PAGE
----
Feeds

4G hobonet stunt was riddled with flaws, doomed to ridicule

Surely we can do better than penniless Wi-Fi porters?

Choosing a cloud hosting partner with confidence

People have criticised the the Homeless Hotspots concept for reducing homeless people to moving bits of network infrastructure, but the idea has some practical flaws too.

Presented as an update to the model that puts homeless people to work selling street newspapers and magazines like The Big Issue, ad agency BBH was at tech and music fest South by Southwest (SXSW), floating the idea of allowing people to purchase access to internet hotspots from homeless vendors.

BBH may be right that the idea of selling street newspapers is near its expiry date – as print media slides towards extinction – but selling Wi-Fi access instead is a poor concept, mainly because the the idea wouldn't be practical anywhere outside of a technology conference.

Would you sit on a kerb in London and work on your laptop?

Homeless Hotspots works at SXSW because it's one big media circus, filled with people who need to blog and upload videos etc on the fly.

The heavy demand on the mobile network is more than normal infrastructure is designed to cope with, and Homeless Hotspots adds a useful temporary mobile infrastructure.

A flashmob at SXSW 2011, credit SXSW

A flashmob at SXSW 2011 Credit: SXSW

But outside of SXSW, could you imagine this working on an average day in London or Birmingham? More than two people sitting on the street in one place in central London would cause a public obstruction.

Five people sitting down with there laptops would block off a whole street. And then who would want to pull out their laptop on a street kerb to sit down and get some work done? It would rain, someone would spill coffee on you, someone else would try and nick your Macbook; it's not practical.

Yes, people might want to check the internet quickly to send an email or check a website, but the people who do want to do that already have smartphones and 3G contracts, and mass gatherings aside, existing mobile networks will work fine. People who want to sit down, pull out their laptop and get something done go to cafes with Wi-Fi and tables.

The telcos have designed their networks to work without the need for homeless people with femtocells.

Would a telco give a homeless person a phone contract?

And even if there were a demand for such a service, there could be some financial obstacles too. The 4G LTE mobile hotspot Elevate device comes with a deal from AT&T costing $69.99 a month on a two-year contract, for 5GB of data month. Extra data costs $10 per 1GB, and there's also an activation fee. It can connect up to five devices. The device can run for five hours before needing to be recharged.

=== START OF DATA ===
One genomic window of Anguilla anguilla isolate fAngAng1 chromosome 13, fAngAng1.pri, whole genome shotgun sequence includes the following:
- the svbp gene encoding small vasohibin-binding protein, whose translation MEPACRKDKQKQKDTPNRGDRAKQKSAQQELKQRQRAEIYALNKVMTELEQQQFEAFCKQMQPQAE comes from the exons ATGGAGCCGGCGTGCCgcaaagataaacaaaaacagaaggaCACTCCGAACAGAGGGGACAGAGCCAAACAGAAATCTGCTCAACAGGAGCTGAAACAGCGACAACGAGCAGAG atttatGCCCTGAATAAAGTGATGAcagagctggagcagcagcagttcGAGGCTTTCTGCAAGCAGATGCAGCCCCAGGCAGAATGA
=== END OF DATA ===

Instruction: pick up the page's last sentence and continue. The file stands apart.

It works out as only $2.33 a day, assuming that it's kept within the 5GB limit, which would make it financially viable. However, the contract commitment is an obstacle to the scheme: it would land the homeless person with a monthly bill for two years. Also, you need a credit rating and a bank account to get a mobile contract, something that many homeless people won't have, not least because they're homeless.

Internet Security Threat Report 2014

More from The Register

next story
Mighty Blighty broadbanders beg: Let us lay cable in BT's, er, ducts
Complain to Ofcom that telco has 'effective monopoly'
BT said to have pulled patent-infringing boxes from DSL network
Take your license demand and stick it in your ASSIA
Yahoo! blames! MONSTER! email! OUTAGE! on! CUT! CABLE! bungle!
Weekend woe for BT as telco struggles to restore service
Fujitsu CTO: We'll be 3D-printing tech execs in 15 years
Fleshy techie disses network neutrality, helmet-less motorcyclists
Ofcom tackles complaint over Premier League footie TV rights
Virgin Media: UK fans pay the most for the fewest matches
NBN Co screws lid on FTTP coffin
Copper and HFC dominate in new corporate plan
prev story

Whitepapers

Designing and building an open ITOA architecture
Learn about a new IT data taxonomy defined by the four data sources of IT visibility: wire, machine, agent, and synthetic data sets.
5 critical considerations for enterprise cloud backup
Key considerations when evaluating cloud backup solutions to ensure adequate protection security and availability of enterprise data.
Getting started with customer-focused identity management
Learn why identity is a fundamental requirement to digital growth, and how without it there is no way to identify and engage customers in a meaningful way.
Reg Reader Research: SaaS based Email and Office Productivity Tools
Read this Reg reader report which provides advice and guidance for SMBs towards the use of SaaS based email and Office productivity tools.
Business security measures using SSL
Examines the major types of threats to information security that businesses face today and the techniques for mitigating those threats.